The thing is, George never thought of the things he did in his daily life as being anything special, as something that would change the lives of those around him.
Really, do any of us?
I'm sure you have all been in the situation when someone tells you -- perhaps years later -- that something you did really made a difference to them. It may have given them confidence when it was badly needed, or the courage to make a challenging decision. You may well have saved more than a life or two and not even know it.
I was thinking about this because I just finished a wonderful book -- I hope you'll click over to Chopsticks and String after reading this, because I share much more about it and it truly is a memorable book and one worth knowing about.
First-time author Jane Knuth from Portage, MI, recounts her experiences volunteering at a St. Vincent de Paul store in Kalamazoo. The book is funny, touching, beautiful, delightful and thought-provoking -- and if you read what I wrote on Chopsticks, perhaps you'll see why. (End plug -- but really, I hope you'll go over there and read that post! Now!)
When I donate things, I tend to do one of two drop-off options: the Goodwill store in Gaylord (because I figure otherwise they are just recycling the same clothes from the same small town) or the Lansing St. Vincent de Paul store.
A number of years ago, I had my trunk filled with clothing and thought I would stop by after my mammogram. But when I got in the car after the X-ray, my hand went into crippling pain and spasm. I could barely manage the steering wheel. I had no idea what I had done to "sprain" or hurt myself -- it was fine not long before.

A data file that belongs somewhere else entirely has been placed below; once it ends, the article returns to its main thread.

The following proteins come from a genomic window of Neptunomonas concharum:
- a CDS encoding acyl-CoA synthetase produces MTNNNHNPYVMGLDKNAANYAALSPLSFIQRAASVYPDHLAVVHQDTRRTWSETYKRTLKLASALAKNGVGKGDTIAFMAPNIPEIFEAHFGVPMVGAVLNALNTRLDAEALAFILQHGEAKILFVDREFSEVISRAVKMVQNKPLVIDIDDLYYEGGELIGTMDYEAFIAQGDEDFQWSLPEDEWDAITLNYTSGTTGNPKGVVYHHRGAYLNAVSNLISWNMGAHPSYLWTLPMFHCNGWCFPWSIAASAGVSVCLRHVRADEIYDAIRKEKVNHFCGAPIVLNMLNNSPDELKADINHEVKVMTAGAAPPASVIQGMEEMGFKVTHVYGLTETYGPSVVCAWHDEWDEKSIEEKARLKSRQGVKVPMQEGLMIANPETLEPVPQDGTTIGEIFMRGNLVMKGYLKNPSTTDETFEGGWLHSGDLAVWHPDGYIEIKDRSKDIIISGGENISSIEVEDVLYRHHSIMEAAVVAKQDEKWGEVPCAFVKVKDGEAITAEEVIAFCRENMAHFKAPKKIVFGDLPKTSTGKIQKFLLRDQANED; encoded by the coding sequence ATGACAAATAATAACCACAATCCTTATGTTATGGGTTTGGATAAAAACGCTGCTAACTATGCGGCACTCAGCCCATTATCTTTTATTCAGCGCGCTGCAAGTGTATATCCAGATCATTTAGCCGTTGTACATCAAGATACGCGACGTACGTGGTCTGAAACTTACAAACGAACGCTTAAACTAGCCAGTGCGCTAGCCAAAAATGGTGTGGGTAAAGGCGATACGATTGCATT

Figuring it would go away, I made my stop at St. Vincent de Paul to drop my clothes.
A volunteer -- not unlike those Jane tells about in her book -- kindly helped me get the bags out of the car. As I thanked him I apologized for not being able to help and told him about my hand.
"My sister had something like that happen, and then she had a stroke," he said. "You really should have that checked out." (Angel encounter)
Scared me to death, but it gave me something to think about. I went through all the "stroke" exercises -- moving your tongue a certain way, saying the alphabet, smiling, touching finger to finger. I decided I probably wasn't having a stroke, but as long as I was concerned, and it was only four o'clock, I should cruise by my doc's office, just for sport.
I walked into the full waiting room and told the receptionist while I was there. She immediately put me in a room, where they took my blood pressure several times. It was outrageously high. Way outrageously high. I could tell they were scared; I wasn't sure why.
Well, several hours later and after the BP came down, I was sent home, on medication. I'm pleased to say I've been fine since.
The point is -- this guy, this volunteer at St. Vincent de Paul, whose name I don't even know, may have saved my life. Maybe that's an overstatement, but it could go either way.
And he doesn't know. I don't really now how to find him -- it was long ago. Yet now and then I think of him with such gratitude.
Rachel Naomi Remen, another author (and medical doctor) whose work is a great favorite of mine, is a dazzling speaker who when appearing at East Lansing shared a story of one of those miracle encounters. She said a few words to a woman -- a stranger, as I recall -- on the streets of New York City. Years later she met the woman again. The words Remen had said had given the woman the courage to leave an abusive relationship and set up a shelter, I believe.
Over on Chopsticks, you'll meet an angel and if you read her book, she'll tell you about others. And who knows -- it wouldn't surprise me at all if you might be one, too.
We are each of us angels with only one wing, and we can only fly by embracing one another.
~Luciano de Crescenzo
~Luciano de Crescenzo